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Don’t forget the frozen vegetables


By Lisa Crockett; courtesy photo

In just a few weeks, the produce section of the grocery store will feature the goodies of early spring – tender young peas and pale red radishes, among other things. Soon thereafter, a parade of deliciousness will follow as the growing season heats up and the harvest begins. For now, though, the pickings are slim.

When vegetables are in high season, it’s a great idea to go for freshly-harvested options, but at this point in the year, the freezer section at the grocery store is often the best bet. The veggies you’ll find there are tasty and just as nutritious as their fresh counterparts. Here are a few pointers for how to use them to your best advantage:

Know when to thaw. Lots of frozen vegetables are actually best if they’re cooked straight out of the freezer. Grab a stir-fry mix and give it a whirl in a tablespoon of oil in a hot pan. The vegetables will cook faster than fresh, so be sure not to overcook them. Mix with stir-fried meat or chicken, top with bottled teriyaki sauce, and serve over rice for a delicious dinner in a hurry.

Don’t always turn on the stove. Some veggies, like frozen peas and frozen corn, make a great addition to a dish (a pasta salad, for instance) without being cooked at all. Toss orzo pasta with a bottled Alfredo sauce, then stir in a bag of frozen peas (thawed) to add color, sweetness, and nutrition.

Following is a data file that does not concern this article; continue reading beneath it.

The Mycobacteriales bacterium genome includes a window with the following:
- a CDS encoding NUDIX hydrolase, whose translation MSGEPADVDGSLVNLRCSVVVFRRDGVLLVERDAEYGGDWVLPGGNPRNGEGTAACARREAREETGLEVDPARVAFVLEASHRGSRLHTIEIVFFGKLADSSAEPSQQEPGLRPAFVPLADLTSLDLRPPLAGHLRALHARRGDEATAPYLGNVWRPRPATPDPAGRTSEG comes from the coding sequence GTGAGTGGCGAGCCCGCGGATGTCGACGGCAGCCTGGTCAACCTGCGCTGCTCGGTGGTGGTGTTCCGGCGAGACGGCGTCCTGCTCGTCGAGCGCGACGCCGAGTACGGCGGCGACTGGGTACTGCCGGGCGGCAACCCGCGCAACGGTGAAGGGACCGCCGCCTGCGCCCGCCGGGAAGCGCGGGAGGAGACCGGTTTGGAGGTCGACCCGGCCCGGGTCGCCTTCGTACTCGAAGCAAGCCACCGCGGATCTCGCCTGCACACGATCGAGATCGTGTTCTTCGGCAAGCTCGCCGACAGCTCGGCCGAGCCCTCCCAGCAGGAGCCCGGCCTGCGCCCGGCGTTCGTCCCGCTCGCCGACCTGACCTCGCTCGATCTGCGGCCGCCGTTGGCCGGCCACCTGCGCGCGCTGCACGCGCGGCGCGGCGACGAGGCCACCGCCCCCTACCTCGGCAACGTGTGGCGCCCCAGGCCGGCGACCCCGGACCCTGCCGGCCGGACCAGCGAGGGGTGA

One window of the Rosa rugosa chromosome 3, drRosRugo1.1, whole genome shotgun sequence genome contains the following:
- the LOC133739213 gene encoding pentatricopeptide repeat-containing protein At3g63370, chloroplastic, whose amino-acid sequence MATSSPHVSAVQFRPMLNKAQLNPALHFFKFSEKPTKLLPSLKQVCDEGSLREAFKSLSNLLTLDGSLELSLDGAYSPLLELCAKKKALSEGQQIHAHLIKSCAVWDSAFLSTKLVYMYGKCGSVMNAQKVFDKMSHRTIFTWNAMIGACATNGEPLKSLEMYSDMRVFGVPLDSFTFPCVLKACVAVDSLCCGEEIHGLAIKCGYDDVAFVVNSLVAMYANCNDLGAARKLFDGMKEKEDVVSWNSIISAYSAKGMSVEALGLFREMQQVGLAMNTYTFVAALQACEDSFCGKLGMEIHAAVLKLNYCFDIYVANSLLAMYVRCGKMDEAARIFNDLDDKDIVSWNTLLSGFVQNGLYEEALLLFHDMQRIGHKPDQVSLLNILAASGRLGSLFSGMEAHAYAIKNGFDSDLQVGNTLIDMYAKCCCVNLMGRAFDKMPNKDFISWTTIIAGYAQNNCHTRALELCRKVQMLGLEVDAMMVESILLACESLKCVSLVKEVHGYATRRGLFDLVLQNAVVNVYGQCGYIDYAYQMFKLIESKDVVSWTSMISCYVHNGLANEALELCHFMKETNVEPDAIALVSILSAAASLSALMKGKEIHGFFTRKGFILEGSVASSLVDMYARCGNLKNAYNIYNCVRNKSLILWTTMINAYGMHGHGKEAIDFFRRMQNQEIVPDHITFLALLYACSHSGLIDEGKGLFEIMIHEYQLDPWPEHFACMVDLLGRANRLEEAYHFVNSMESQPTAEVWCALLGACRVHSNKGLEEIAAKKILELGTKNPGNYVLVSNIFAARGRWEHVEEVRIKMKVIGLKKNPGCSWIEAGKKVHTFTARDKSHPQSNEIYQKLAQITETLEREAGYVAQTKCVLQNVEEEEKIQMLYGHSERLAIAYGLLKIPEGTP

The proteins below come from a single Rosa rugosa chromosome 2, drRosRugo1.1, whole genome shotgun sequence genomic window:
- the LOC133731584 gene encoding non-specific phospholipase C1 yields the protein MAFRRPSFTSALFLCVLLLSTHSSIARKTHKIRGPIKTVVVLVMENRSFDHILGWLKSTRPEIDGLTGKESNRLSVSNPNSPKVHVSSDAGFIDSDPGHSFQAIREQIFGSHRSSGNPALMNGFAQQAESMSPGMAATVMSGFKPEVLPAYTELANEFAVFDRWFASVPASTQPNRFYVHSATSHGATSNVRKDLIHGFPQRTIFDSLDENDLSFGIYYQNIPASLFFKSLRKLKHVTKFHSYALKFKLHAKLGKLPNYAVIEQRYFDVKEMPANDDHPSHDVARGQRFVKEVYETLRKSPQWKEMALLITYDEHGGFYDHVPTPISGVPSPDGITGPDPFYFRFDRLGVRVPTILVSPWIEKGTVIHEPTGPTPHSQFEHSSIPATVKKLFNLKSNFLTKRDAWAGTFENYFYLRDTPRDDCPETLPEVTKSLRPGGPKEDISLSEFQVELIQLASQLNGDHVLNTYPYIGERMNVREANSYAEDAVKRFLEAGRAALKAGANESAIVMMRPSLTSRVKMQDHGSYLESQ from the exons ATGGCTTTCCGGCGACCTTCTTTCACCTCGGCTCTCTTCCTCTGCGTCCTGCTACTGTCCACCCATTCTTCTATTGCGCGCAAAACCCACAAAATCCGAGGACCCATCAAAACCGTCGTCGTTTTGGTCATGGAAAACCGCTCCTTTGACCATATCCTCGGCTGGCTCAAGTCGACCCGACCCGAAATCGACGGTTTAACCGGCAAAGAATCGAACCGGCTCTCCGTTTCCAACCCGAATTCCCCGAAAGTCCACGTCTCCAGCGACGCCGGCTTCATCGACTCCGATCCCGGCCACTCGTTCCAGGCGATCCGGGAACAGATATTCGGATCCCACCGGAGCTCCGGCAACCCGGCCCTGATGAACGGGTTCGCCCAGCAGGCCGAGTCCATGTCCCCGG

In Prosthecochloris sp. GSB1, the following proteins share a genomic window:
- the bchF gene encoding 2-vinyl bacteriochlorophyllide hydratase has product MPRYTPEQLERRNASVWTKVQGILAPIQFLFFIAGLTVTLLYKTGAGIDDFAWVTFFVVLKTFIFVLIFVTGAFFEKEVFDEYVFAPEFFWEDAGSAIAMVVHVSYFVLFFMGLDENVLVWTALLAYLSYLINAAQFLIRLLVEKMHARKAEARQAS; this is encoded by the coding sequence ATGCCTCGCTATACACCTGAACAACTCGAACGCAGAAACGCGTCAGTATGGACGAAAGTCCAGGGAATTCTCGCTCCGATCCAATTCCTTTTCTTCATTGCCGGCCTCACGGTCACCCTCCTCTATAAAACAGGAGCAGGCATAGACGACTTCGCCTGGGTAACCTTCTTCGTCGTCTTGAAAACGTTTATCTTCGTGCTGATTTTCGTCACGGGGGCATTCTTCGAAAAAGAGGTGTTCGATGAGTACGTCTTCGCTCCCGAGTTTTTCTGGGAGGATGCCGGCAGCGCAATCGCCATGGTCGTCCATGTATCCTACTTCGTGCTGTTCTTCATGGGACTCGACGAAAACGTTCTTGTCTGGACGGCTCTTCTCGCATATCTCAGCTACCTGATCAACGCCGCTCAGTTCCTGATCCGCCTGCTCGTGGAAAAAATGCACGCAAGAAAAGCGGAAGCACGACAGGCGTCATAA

Remember to account for moisture. Frozen vegetables will release water as they are heated, so adjust your recipes accordingly, or cook them in a manner that allows extra water to cook off. Roast frozen broccoli or Brussels sprouts in a very hot (425 degree) oven, tossed with olive oil; be sure to leave space around each individual floret to allow for moisture release.

Get creative. Frozen vegetables are super fast to prep (the peeling and chopping are already done) so you are free to try something that might otherwise be more work than you like. Try that veggie lasagna with pre-cubed, frozen squash. Grab some phyllo dough and make a spanakopita (Greek spinach pie) with thawed, drained frozen spinach.

Bring on the cheese. Because frozen vegetables tend to have softer texture than their fresh counterparts, they make a natural choice for casserole or au gratin style. For something really easy, toss drained, thawed spinach with two scrambled eggs and several teaspoons of shredded cheese. Cook the mixture in a non-stick frying pan until the eggs are cooked through.

Grab the slow cooker. It’s counter-intuitive, but frozen vegetables do quite well in the Crock-Pot, as long as they are cooked on low heat and their cook times don’t exceed three hours. Broccoli and green beans, in particular, fare well with long, low-temperature cook times. For an unusual side dish that needs no attention, mix 48 ounces of frozen French green beans (thawed) with a half cup of melted butter, a half cup of brown sugar, a teaspoon of garlic salt and a teaspoon of soy sauce. Cook on low for two hours.

If all else fails, make soup. Frozen vegetables are generally quite inexpensive, so if you try something new and it flops, it’s not much of a loss. Still, rather than toss your failed vegetable experiment, add broth and perhaps a can of drained beans for a hearty and warming soup.

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